Wild by Cheryl Strayed

I bought the Nook Oprah version of Wild because I was as interested in the promised reading experience as I was in reading the book itself. The first time I saw Oprah’s 2.0 Book Club website, I was instantly jealous. This was an online book club done RIGHT! As a librarian who is really into the digital reading experience, this is the kind of online book club experience that is so smart, engaging, and perfect. Libraries and companies have tried for years to host online book clubs, but never with much success—and it is neat to see so many components of what I think the perfect online book club sharing experience should be all packaged up in one place. There are short videos each week featuring the author reading passages from the book, there are discussion questions thrown out via Twitter, there are additional resources about the Pacific Crest Trail (the setting for the book), a question and answer area where Oprah replies to questions about the book via video, and more. Even the reading experience itself was quite a bit different, because with the e-reader Oprah version, selected passages are highlighted with Oprah’s notes. It was strange, but actually pretty neat to read along and get a different perspective along the way on the book itself. It was a lot like having a conversation with someone when you are reading a shared title. I didn’t think I would like it when I first purchased the book, but I have to admit I was surprised.  I’ve never been much of an Oprah fan before, but I will follow this project from now on, just to see how it grows or fizzles.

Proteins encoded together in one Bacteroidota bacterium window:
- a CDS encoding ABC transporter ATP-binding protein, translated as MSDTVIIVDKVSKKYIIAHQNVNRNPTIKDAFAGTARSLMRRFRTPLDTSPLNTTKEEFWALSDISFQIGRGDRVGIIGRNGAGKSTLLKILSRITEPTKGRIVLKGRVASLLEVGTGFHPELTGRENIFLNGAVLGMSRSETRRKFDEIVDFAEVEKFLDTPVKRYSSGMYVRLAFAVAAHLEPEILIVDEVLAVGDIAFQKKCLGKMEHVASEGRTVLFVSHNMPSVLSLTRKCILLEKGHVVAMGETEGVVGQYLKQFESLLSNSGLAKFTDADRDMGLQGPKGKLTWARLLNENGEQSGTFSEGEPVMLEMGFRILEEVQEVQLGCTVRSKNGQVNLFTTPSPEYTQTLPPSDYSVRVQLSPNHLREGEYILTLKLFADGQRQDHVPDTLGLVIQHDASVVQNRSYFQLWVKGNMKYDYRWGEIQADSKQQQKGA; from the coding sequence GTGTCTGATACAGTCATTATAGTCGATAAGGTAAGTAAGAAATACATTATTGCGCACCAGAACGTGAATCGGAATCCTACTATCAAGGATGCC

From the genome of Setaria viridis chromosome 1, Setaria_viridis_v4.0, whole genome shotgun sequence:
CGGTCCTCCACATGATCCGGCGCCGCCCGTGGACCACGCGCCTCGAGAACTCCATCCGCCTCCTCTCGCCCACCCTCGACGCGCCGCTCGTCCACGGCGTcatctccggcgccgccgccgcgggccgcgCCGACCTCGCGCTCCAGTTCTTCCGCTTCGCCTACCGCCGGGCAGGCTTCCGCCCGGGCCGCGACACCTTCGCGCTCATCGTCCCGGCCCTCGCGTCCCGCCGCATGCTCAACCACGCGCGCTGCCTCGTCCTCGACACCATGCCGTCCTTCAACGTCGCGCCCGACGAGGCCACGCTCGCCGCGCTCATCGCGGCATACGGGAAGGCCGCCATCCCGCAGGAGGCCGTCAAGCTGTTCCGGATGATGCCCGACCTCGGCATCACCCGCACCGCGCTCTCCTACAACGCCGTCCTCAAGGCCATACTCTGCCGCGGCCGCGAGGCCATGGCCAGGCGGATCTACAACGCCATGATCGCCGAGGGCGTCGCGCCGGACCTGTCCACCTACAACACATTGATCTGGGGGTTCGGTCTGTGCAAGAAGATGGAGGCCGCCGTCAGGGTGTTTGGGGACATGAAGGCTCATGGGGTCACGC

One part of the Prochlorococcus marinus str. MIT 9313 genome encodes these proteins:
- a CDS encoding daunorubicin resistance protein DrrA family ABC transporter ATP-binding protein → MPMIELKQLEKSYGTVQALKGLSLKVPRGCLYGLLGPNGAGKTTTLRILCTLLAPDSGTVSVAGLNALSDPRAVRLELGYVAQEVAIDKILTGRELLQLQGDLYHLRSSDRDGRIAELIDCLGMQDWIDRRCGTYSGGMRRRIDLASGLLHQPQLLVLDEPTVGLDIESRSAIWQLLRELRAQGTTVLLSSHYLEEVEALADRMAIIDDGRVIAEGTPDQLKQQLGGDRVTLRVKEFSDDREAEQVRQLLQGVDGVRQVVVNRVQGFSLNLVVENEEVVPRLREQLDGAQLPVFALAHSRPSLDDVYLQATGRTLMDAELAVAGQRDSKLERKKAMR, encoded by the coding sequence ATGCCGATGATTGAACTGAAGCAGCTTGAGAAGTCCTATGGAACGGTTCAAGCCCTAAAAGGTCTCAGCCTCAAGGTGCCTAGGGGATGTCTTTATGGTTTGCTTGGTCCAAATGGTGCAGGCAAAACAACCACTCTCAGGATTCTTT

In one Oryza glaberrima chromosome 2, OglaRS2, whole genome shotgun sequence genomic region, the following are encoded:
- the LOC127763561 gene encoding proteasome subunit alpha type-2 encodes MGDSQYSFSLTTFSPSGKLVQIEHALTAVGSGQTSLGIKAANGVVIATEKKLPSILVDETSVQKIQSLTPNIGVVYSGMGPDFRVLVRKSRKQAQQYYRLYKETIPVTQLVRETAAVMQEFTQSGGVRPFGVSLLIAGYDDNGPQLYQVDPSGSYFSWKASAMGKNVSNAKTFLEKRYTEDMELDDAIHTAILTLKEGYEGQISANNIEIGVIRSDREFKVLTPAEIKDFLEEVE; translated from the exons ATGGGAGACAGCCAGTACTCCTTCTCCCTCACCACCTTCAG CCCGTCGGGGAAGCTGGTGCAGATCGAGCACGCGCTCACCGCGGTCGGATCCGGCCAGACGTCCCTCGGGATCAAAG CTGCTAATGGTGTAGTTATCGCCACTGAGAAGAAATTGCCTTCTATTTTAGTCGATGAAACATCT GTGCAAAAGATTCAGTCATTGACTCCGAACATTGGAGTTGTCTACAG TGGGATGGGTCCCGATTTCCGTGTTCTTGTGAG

The book itself was a great memoir which features a woman who, four years after losing her mother to cancer, still finds herself lost and searching for answers. Cheryl makes the decision to make a life change and starts by hiking the Pacific Crest Trail. This 100-day backpacking journey required more physically than anything else Cheryl had ever faced before, but the best part of reading this book was watching Cheryl face her mental demons and rise above them to learn who she really was and what she was capable of being. There were a few spots where I just couldn’t quite imagine why this woman made the decisions she made, but that’s kind of how life is sometimes. The pure honesty shown in this memoir is what makes it special.

Wild is a great story which was aided greatly by the enhancements made by Oprah. I wonder where this concept will lead. Time will tell.


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